US Justice Department takes step to make marijuana use a less serious crime

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By Jeff Mason, Pratik Jain and Sarah N. Lynch

WASHINGTON (Reuters) - The U.S. Justice Department on Tuesday moved to make marijuana use a less serious federal crime, taking a step to remove the drug from a category that includes heroin in a shift that could shake up cannabis policy nationwide.

Shares of cannabis firms including Tilray, Trulieve Cannabis Corp and Green Thumb Industries surged.

The Justice Department, which oversees the Drug Enforcement Administration, said Attorney General Merrick Garland recommended that cannabis be classified as a so-called schedule three drug, with a moderate to low potential for physical and psychological dependence, instead of schedule one, which is reserved for drugs with a high potential for abuse.

Penalties for possession and use of schedule three drugs can be less severe under federal law.

The proposal goes from the Justice Department to the White House Office of Management and Budget for review and finalization. A public comment period will follow.

President Joe Biden, a Democrat who is running for re-election in November, initiated a review of the drug's classification in 2022, fulfilling a campaign promise that was important to left-leaning members of his political base.

Currently, the drug falls under the DEA's class that includes heroin and LSD. It would be moved to a group that contains ketamine and Tylenol with codeine.


Reclassifying marijuana represents a first step toward narrowing the chasm between state and federal cannabis laws. The drug is legal in some form in nearly 40 states.

While rescheduling the drug does not make it legal, it would open up the doors to more research and medical use, lighter criminal penalties and increased private investment in the cannabis sector.

The Justice Department's move came after the Health and Human Services Department in August recommended rescheduling cannabis as part of Biden's ordered review.

Public support for marijuana legalization has risen from 25% of U.S. adults in 1995 to 70% in 2023, according to polling group Gallup.

Colorado and Washington became the first states to allow recreational marijuana in 2012. Owen Bennett, an analyst at Jefferies investment banking group, said reclassification would increase the chances of full federal legalization within five years.

Colorado Governor Jared Polis said in a statement that he was "thrilled" that the Biden administration would be "correcting decades of outdated federal policy."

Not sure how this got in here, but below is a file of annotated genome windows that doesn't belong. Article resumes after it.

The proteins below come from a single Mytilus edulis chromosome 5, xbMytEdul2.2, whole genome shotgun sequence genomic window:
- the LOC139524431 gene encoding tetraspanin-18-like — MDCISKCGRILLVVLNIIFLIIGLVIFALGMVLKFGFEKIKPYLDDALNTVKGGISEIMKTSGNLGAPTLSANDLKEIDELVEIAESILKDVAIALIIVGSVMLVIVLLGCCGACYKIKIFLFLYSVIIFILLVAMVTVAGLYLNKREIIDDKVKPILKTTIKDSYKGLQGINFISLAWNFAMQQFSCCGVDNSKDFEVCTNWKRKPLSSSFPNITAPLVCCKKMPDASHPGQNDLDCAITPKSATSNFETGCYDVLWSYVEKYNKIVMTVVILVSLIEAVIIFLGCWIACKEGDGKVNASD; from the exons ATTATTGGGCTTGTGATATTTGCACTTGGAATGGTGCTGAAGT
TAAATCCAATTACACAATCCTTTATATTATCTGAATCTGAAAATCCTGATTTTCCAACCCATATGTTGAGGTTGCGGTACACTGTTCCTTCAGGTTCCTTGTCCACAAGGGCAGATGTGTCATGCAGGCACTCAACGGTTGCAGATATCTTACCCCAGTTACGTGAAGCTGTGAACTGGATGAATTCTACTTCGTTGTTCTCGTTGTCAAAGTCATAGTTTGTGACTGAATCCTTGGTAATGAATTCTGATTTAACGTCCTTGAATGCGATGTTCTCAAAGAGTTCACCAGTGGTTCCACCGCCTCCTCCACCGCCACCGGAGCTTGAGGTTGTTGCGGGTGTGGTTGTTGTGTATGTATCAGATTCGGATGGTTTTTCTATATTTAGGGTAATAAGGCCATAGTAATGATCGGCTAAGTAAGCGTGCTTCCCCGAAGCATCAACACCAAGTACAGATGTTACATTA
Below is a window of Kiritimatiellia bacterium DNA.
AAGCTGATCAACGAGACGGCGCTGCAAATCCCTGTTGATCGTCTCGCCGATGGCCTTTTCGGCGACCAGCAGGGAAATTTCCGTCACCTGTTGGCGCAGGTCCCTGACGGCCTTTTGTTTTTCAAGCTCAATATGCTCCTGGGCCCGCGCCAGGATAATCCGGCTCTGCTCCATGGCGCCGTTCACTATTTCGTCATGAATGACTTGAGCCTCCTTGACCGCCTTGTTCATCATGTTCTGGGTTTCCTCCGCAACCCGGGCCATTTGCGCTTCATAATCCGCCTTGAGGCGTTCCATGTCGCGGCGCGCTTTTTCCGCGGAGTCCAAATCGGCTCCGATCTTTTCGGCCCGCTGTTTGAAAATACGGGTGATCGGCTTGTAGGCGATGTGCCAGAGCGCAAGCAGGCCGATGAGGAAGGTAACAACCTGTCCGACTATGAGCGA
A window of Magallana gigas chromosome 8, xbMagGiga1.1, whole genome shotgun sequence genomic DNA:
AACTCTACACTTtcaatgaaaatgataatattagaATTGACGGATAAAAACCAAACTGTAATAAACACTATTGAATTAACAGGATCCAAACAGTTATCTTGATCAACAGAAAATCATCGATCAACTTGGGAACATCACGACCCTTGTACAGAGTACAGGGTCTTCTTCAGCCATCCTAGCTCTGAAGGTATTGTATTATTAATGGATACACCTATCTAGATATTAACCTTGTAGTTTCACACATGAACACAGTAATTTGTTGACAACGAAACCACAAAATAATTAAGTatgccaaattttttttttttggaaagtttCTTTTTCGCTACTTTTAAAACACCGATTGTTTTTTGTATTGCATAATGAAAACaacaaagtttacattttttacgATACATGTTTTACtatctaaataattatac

Black Americans and communities of color have been disproportionately impacted by marijuana drug enforcement for decades. Black people are 3.6 times more likely than white people to be arrested for marijuana possession, despite similar usage rates, according to the American Civil Liberties Union.

According to the Pew Research Center, Black and white Americans used marijuana at roughly comparable rates in 2020. Yet Black people accounted for 39% of all marijuana possession arrests despite being only 12% of the U.S. population then.

Biden and Vice President Kamala Harris are seeking to bolster support from Black voters for their re-election bid against former President Donald Trump, a Republican.

The change would also enable more medical research under the U.S. Food and Drug Administration, which supports the reclassification. Cannabis has been successfully used to treat pain, spasticity and epilepsy, among other conditions.

Smart Approaches to Marijuana, a group against the "commercialization and normalization" of marijuana, said it would mount a legal challenge if the proposal is finalized. It said investors in the marijuana industry would be the biggest beneficiaries of the change.

“This industry, which has lobbied heavily to sell demonstrably harmful products, will now use this announcement to drive even more deliberate misinformation about these high-potency drugs to expand use and addiction," Kevin Sabet, the group's president, said in a statement.

While states have set a minimum age of 21 for legal recreational marijuana use, concerns are likely to be raised about whether the proposed change could affect youth.

Research has shown marijuana use in the teen years puts individuals at higher risk of not finishing high school, harm to brain development and later mental health disorders such as schizophrenia, according to the Centers for Disease Control.

A study published in March said there was no compelling evidence that legalizing marijuana sales to U.S. adults increased consumption among young teens.


If marijuana's classification were to ease at the federal level, cannabis companies could reap significant benefits.

Their shares could be eligible for listing on major stock exchanges, and the companies could receive more generous tax deductions.

Moreover, they could face fewer restrictions from banks. With marijuana illegal federally, most U.S. banks do not lend to or serve cannabis companies, prompting many to rely on cash transactions. This has made some vulnerable to violent crime.

The National Cannabis Roundtable, which represents cannabis companies, said the move "is critical for state legal cannabis businesses to be treated with fairness ... and to survive the threat the illicit market poses to the regulated market and public safety," said Executive Director Saphira Galoob.

The Associated Press first reported the DEA's reclassification recommendation on Tuesday.

(Reporting by Jeff Mason, Pratik Jain, and Sarah N. Lynch; additional reporting by Leroy Leo, Mrinalika Roy, Susan Heavey, and Kat Stafford; Editing by Cynthia Osterman)